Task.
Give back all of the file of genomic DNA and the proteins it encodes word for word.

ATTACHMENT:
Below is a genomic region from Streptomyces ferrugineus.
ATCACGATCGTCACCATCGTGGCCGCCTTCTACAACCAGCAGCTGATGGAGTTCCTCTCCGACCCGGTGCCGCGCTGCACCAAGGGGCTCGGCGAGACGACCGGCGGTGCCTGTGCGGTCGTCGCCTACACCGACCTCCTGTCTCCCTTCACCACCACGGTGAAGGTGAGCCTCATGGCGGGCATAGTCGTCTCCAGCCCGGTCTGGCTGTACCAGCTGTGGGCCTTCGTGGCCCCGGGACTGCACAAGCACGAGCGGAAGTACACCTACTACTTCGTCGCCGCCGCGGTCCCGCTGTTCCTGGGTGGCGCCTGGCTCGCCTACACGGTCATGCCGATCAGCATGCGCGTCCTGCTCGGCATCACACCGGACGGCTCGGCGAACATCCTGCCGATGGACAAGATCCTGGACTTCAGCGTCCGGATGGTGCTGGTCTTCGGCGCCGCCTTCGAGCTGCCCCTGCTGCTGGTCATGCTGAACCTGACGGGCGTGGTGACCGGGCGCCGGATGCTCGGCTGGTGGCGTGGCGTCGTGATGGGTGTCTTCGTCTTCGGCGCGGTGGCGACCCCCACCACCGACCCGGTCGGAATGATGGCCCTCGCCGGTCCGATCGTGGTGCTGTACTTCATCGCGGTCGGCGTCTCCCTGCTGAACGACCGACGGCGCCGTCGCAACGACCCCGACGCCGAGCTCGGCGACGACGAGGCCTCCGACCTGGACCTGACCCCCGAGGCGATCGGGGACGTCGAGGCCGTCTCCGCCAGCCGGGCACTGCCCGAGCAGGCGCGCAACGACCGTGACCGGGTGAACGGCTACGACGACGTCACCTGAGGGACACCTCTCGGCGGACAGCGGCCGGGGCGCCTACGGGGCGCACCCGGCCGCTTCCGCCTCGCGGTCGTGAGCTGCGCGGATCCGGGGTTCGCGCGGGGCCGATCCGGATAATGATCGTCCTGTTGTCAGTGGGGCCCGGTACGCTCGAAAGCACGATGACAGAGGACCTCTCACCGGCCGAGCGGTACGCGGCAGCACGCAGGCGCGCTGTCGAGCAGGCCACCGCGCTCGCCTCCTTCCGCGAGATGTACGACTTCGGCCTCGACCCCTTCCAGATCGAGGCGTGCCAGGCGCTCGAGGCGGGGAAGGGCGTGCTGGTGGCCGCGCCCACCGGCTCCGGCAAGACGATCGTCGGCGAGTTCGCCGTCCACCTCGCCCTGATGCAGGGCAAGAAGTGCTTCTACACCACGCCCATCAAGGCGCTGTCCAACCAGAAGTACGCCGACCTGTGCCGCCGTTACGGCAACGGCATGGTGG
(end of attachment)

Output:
Below is a genomic region from Streptomyces ferrugineus.
ATCACGATCGTCACCATCGTGGCCGCCTTCTACAACCAGCAGCTGATGGAGTTCCTCTCCGACCCGGTGCCGCGCTGCACCAAGGGGCTCGGCGAGACGACCGGCGGTGCCTGTGCGGTCGTCGCCTACACCGACCTCCTGTCTCCCTTCACCACCACGGTGAAGGTGAGCCTCATGGCGGGCATAGTCGTCTCCAGCCCGGTCTGGCTGTACCAGCTGTGGGCCTTCGTGGCCCCGGGACTGCACAAGCACGAGCGGAAGTACACCTACTACTTCGTCGCCGCCGCGGTCCCGCTGTTCCTGGGTGGCGCCTGGCTCGCCTACACGGTCATGCCGATCAGCATGCGCGTCCTGCTCGGCATCACACCGGACGGCTCGGCGAACATCCTGCCGATGGACAAGATCCTGGACTTCAGCGTCCGGATGGTGCTGGTCTTCGGCGCCGCCTTCGAGCTGCCCCTGCTGCTGGTCATGCTGAACCTGACGGGCGTGGTGACCGGGCGCCGGATGCTCGGCTGGTGGCGTGGCGTCGTGATGGGTGTCTTCGTCTTCGGCGCGGTGGCGACCCCCACCACCGACCCGGTCGGAATGATGGCCCTCGCCGGTCCGATCGTGGTGCTGTACTTCATCGCGGTCGGCGTCTCCCTGCTGAACGACCGACGGCGCCGTCGCAACGACCCCGACGCCGAGCTCGGCGACGACGAGGCCTCCGACCTGGACCTGACCCCCGAGGCGATCGGGGACGTCGAGGCCGTCTCCGCCAGCCGGGCACTGCCCGAGCAGGCGCGCAACGACCGTGACCGGGTGAACGGCTACGACGACGTCACCTGAGGGACACCTCTCGGCGGACAGCGGCCGGGGCGCCTACGGGGCGCACCCGGCCGCTTCCGCCTCGCGGTCGTGAGCTGCGCGGATCCGGGGTTCGCGCGGGGCCGATCCGGATAATGATCGTCCTGTTGTCAGTGGGGCCCGGTACGCTCGAAAGCACGATGACAGAGGACCTCTCACCGGCCGAGCGGTACGCGGCAGCACGCAGGCGCGCTGTCGAGCAGGCCACCGCGCTCGCCTCCTTCCGCGAGATGTACGACTTCGGCCTCGACCCCTTCCAGATCGAGGCGTGCCAGGCGCTCGAGGCGGGGAAGGGCGTGCTGGTGGCCGCGCCCACCGGCTCCGGCAAGACGATCGTCGGCGAGTTCGCCGTCCACCTCGCCCTGATGCAGGGCAAGAAGTGCTTCTACACCACGCCCATCAAGGCGCTGTCCAACCAGAAGTACGCCGACCTGTGCCGCCGTTACGGCAACGGCATGGTGG